# Triangular Numbers and the Sum of the First n Positive Integers

The numbers 1, 3, 6, 10, 15, … are called triangular numbers because they could be arranged in the form of triangles. Triangular numbers is one of the polygonal numbers — numbers that can represented by dots to form regular polygons.

Finding the nth triangular number is quite easy. All we have to do is form a rectangle using the “dot representation” of two triangular numbers. For example, we want to find the fourth triangular number, we create dots representing two triangular numbers, and then use them to form a rectangle. The area of the formed rectangle is $4(4+1)$.

Since the triangle is half the rectangle, the fourth triangular number is $4(4+1)/2$ which is equal to 10.  Clearly, this method can be generalized. To find the nth triangular number, we create dots representing two triangular numbers with side length n. We use them to form a rectangle with area $n(n+1)$. We divide the area by 2 giving us

$\displaystyle\frac{n(n+1)}{2}$,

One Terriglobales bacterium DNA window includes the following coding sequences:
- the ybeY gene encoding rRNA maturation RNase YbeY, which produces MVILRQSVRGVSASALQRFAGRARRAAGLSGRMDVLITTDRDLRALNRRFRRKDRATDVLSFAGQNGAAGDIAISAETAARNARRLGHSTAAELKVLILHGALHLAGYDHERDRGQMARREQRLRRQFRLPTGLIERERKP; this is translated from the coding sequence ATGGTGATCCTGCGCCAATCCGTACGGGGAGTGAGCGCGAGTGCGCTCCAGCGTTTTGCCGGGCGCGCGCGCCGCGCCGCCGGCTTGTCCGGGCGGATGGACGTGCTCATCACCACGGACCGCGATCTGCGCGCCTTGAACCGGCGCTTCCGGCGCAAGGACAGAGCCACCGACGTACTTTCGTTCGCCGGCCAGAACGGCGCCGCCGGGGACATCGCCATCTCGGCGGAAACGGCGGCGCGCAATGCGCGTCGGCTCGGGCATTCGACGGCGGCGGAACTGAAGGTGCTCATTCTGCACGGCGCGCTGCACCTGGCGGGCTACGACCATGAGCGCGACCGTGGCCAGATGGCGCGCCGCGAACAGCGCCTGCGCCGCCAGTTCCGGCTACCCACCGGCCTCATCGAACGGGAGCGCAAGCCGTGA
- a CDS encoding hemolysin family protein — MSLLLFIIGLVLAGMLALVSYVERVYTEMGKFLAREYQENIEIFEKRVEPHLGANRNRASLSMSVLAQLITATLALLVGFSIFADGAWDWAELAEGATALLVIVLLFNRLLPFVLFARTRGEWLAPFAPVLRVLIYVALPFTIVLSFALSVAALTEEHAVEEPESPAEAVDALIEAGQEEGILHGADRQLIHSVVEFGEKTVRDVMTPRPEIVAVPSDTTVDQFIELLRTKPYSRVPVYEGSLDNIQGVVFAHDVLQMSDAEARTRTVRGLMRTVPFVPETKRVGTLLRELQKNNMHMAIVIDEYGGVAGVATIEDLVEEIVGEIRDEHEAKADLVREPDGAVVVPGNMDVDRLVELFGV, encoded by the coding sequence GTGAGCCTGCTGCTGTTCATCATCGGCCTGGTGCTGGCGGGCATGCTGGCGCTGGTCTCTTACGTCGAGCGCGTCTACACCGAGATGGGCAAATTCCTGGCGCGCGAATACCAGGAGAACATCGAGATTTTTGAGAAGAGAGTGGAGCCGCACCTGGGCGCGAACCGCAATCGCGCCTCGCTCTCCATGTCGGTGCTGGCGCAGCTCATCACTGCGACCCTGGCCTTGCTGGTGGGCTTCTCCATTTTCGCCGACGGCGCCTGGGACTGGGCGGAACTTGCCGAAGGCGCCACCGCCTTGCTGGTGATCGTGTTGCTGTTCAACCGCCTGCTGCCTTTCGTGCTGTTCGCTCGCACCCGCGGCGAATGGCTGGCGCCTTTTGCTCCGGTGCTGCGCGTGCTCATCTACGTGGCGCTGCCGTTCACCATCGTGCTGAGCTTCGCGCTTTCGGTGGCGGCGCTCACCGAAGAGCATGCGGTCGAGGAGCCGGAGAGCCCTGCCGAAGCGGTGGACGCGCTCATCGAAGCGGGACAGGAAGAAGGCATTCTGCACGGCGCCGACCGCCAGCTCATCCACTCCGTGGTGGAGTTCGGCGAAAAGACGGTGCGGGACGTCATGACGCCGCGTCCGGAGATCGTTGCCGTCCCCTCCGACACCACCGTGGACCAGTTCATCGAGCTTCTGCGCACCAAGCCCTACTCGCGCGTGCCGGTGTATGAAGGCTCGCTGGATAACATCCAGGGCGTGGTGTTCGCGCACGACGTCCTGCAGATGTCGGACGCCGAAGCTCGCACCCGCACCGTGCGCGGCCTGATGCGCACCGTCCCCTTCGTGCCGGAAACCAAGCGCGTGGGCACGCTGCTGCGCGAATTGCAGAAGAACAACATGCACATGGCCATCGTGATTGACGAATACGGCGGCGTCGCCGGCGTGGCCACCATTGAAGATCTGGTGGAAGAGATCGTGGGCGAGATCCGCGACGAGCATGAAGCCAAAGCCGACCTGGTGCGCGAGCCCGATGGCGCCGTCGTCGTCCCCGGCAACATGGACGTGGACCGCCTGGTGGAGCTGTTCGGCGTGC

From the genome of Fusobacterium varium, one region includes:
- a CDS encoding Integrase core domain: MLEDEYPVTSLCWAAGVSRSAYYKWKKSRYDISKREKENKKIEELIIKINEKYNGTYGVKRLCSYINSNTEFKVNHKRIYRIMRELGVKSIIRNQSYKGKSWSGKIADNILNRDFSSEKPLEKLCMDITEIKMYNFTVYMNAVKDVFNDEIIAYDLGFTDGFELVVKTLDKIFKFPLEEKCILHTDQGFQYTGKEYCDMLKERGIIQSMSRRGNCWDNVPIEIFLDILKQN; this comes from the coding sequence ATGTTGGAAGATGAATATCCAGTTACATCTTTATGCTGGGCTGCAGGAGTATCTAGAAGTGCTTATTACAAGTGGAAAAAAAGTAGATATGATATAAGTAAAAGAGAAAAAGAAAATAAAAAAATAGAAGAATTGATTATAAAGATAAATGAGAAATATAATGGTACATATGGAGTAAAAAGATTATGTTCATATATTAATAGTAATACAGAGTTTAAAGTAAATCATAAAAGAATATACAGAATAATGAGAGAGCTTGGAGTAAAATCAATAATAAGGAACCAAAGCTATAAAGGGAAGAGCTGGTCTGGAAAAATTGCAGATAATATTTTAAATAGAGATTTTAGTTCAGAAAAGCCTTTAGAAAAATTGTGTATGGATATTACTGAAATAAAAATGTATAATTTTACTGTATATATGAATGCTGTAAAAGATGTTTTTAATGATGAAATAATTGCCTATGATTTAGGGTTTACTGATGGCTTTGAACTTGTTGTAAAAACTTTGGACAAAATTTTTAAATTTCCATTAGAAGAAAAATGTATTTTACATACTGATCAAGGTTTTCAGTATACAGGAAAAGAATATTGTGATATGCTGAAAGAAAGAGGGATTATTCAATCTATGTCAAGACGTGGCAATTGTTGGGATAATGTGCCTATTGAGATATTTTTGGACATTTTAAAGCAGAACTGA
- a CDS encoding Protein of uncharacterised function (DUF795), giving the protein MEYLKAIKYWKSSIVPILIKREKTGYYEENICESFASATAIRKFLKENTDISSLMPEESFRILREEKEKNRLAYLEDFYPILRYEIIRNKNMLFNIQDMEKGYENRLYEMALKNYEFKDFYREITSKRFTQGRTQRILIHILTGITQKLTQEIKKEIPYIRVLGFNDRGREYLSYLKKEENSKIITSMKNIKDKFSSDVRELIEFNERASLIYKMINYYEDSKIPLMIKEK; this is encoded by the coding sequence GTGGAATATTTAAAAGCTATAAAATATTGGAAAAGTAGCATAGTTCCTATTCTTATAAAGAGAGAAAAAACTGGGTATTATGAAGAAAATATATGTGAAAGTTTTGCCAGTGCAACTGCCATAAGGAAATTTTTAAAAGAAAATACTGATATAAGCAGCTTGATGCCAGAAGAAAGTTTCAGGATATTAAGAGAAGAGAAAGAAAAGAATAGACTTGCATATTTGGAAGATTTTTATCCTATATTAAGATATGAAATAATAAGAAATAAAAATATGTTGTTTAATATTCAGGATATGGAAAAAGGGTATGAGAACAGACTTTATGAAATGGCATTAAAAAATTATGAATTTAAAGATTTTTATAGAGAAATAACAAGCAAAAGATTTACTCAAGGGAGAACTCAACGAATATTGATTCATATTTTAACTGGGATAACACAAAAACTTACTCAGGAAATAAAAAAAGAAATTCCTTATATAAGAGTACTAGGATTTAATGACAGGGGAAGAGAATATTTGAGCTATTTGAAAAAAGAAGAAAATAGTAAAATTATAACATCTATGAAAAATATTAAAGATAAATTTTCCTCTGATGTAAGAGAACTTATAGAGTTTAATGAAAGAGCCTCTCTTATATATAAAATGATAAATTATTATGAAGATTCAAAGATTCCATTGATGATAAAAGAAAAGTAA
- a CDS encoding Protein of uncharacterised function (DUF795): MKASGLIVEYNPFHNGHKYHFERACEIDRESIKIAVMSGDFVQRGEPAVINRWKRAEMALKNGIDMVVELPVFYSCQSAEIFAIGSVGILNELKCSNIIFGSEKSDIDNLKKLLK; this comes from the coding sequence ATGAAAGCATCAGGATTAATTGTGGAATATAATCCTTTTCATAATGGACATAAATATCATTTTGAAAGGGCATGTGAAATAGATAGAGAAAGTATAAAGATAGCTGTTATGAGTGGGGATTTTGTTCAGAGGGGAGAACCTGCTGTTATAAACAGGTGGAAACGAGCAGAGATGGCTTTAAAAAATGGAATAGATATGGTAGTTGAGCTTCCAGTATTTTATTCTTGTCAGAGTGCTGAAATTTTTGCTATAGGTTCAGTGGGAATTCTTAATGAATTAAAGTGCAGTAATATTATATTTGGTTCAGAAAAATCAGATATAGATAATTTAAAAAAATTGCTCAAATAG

the nth triangular number.

From the first figure, we observe the following:

$T_1 = 1$

$T_2 = 1 + 2$

$T_3 = 1 + 2 + 3$

$T_4 = 1 + 2 + 3 + 4$

Generalizing the pattern above, we have

$T_n = 1 + 2 + 3 + \cdots + n$.

Notice that calculating for $T_n$ is the same as finding the sum of the first $n$ positive integers, which we have already discussed to be

$\displaystyle\frac{n(n+1)}{2}$.

Triangular numbers and other polygonal numbers were explored since the ancient times, particularly by the Pythagoreans.  The Pythagoreans believed that everything in the universe can be represented by numbers.   They also believed that variety of shapes can be described by the arrangements of their particles.